My husband and I met on a blind date. It's one of our favorite stories and it comes up all the time. It's a great story and we tell it well. It has to do with a pay phone at a bar, a fireplace and some tea. I tell my side, my husband chimes in with his. We weave the tale like pros and we can get any dinner conversation rolling by sharing our story. We always learn something new about the people we are with, as they proceed to share their own stories. I've asked dozens of friends and relatives to tell me how they met. How come I never asked my ancestors?
Today, I asked my parents. I'm sure they've told me before, but I have long forgotten. I know my mother was an American volunteer on my dad's kibbutz, Kibbutz Tel Yitzchak. I assume they met there, when she came to live on Kibbutz for a few months. What remains a mystery, is how they actually met. When did they first lay eyes on each other? How did they came to fall in-love?
|My parents on the Kibbutz around|
the time they met
"Abba" (dad in Hebrew), "I have a question for you. Can you tell me about meeting mom for the first time?" I sent my dad a prompt via facebook.
"You want to know How I Met Your Mother?" he asked.Yes. I laughed and wrote. "I want to know how you met my mother!" My dad is a very funny guy but this time, he wasn't trying to be funny. I'm pretty sure he doesn't know about the hit TV sitcom, "How I Met Your Mother." My son dressed up as Barney Stinson recently for a costume party, ducky tie and all, and my dad had no idea who he was supposed to be.
"It was at a party. I met your mother at a party," said my dad. "She came to the Kibbutz with her friends and there was a party to welcome the new volunteers. I was there," he told me. "My friend and I spotted two girls across the room and we decided they would make good potential girlfriends," he said. "I picked your mother and he picked her friend Phyllis. We both ended up getting married to the girls we "picked," so I would say we did pretty well!" he declared.
"Were you still in the army at the time?" I asked my dad who had spent three years in the Israeli army between the ages of eighteen to twenty one.
"No. I had been out about four months by then and working in the cotton fields," he recalled.My mother, remembered the encounter a bit differently. It was one of her first weekends in Israel. She was living in Jerusalem and she had a free long weekend because of one of the Jewish holidays. According to my dad it was Sukkot, known in English as the Feast of Tabernacles or Booths. She didn't have any family to spend the holiday with so she chose to go with her new Canadian friends to the Kibbutz where they were scheduled to volunteer later-on during the year.
|Probably not "the tree", but a tree on the kibbutz.|
"So you weren't living there yet?" I asked her to clarify. In my mind they had met when she arrived to live on Kibbutz. "No, not yet," she explained. "We didn't move to the Kibbutz for another six months. I remember sitting under a tree playing the guitar with my girlfriends. You know, the trees next to the communal dining hall, remember?" she asked.I did remember the central green next to the dining hall. It was the at heart of the Kibbutz which was founded by my grandparents and where both my father and I were born. The green was multifunctional, it served as playground, soccer field, party space and central quad.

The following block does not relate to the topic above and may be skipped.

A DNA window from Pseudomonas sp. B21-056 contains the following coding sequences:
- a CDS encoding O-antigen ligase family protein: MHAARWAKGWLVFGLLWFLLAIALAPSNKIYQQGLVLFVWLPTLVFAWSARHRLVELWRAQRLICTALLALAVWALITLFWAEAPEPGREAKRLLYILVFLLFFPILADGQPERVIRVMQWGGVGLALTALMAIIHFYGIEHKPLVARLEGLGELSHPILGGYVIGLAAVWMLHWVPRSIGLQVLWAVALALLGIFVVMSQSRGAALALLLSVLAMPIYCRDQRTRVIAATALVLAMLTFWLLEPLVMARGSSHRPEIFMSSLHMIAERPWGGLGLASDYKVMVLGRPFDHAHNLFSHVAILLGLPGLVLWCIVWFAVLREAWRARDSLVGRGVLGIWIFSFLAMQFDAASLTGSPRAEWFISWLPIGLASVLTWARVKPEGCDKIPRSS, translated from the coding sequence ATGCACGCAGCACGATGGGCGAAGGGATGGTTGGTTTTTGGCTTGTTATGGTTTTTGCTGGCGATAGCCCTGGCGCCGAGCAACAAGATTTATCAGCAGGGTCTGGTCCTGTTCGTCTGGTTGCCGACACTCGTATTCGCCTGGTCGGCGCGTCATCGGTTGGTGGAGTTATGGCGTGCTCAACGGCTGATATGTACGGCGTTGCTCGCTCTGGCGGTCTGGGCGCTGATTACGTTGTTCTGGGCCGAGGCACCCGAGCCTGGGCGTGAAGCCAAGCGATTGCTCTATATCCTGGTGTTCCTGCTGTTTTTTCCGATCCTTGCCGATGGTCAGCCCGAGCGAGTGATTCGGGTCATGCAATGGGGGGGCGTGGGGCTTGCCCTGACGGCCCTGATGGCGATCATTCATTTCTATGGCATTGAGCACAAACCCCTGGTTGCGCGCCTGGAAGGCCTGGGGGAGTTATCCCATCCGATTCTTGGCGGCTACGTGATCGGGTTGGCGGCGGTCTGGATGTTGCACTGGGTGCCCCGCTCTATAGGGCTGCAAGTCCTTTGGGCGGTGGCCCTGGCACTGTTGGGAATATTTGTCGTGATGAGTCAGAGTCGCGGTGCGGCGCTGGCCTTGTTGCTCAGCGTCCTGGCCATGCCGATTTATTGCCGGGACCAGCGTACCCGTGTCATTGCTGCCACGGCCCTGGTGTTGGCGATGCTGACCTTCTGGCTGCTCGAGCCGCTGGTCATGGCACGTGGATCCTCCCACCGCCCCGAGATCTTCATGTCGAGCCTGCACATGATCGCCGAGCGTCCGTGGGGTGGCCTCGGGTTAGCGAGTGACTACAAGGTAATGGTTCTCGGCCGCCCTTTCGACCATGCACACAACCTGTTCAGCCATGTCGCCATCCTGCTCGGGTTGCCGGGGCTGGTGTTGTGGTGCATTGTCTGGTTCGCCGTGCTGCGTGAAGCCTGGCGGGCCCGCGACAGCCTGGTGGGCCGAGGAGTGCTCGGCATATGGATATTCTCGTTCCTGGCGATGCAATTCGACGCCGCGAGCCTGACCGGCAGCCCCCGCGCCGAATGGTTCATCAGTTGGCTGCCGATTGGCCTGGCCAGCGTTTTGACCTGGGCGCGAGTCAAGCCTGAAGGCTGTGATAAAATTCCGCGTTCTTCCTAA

"Your dad came up, listened and sang and then we talked for a long time. I don't know if I can say it was love at first sight," she replied when I pushed, "but certainly we liked each other right away. I know he has a different version. Something about a party. He says that he came into a party with his friends, and they each picked one girl. He picked me!"
"So you didn't see him again for six months?" I asked. "Of course I did. They used to steal a car from the Kibbutz and drive up to Jerusalem to see us whenever they could." "Steal cars? Didn't they have access to cars on the Kibbutz?" I asked. "They did, but they needed permission to take one of the few cars the Kibbutz owned back then. If they didn't have permission, they would just sneak out and take it," admitted my mother.
|My parents under another tree, Kibbutz Tel Yitzchak, 1967.|
Now that I've heard this story, I remember hearing it before. Thanks +Lisa Alzo for this great prompt and for reminding me to document the story of how my parents met! I highly recommend that if you don't know or don't remember how your parents met, ask them again. Make sure your father tells you HOW HE MET YOUR MOTHER!
I dedicate this post to my mother who agreed to go "public" with this story.
Fellow Bloggers, if you wrote about this prompt today and want to share your story, feel free to paste a link in my comment section!
Visit earlier post in the series:
Women's History Month Day 1: Fearless Females: Favorite Female Ancestor & Genealogy Guru!
Women's History Month Day 2: Fearless Females: Third Great-Grandmother!
Women's History Month Day 3: Fearless Females: The Middle Name That Almost Was
Women's History Month Day 4: Fearless Females: Hats Off to the Top Fearless Female!
To learn more about +Lisa Alzo's 31 inspirational writing prompts in celebration of Women's History Month visit her blog: The Accidental Genealogist.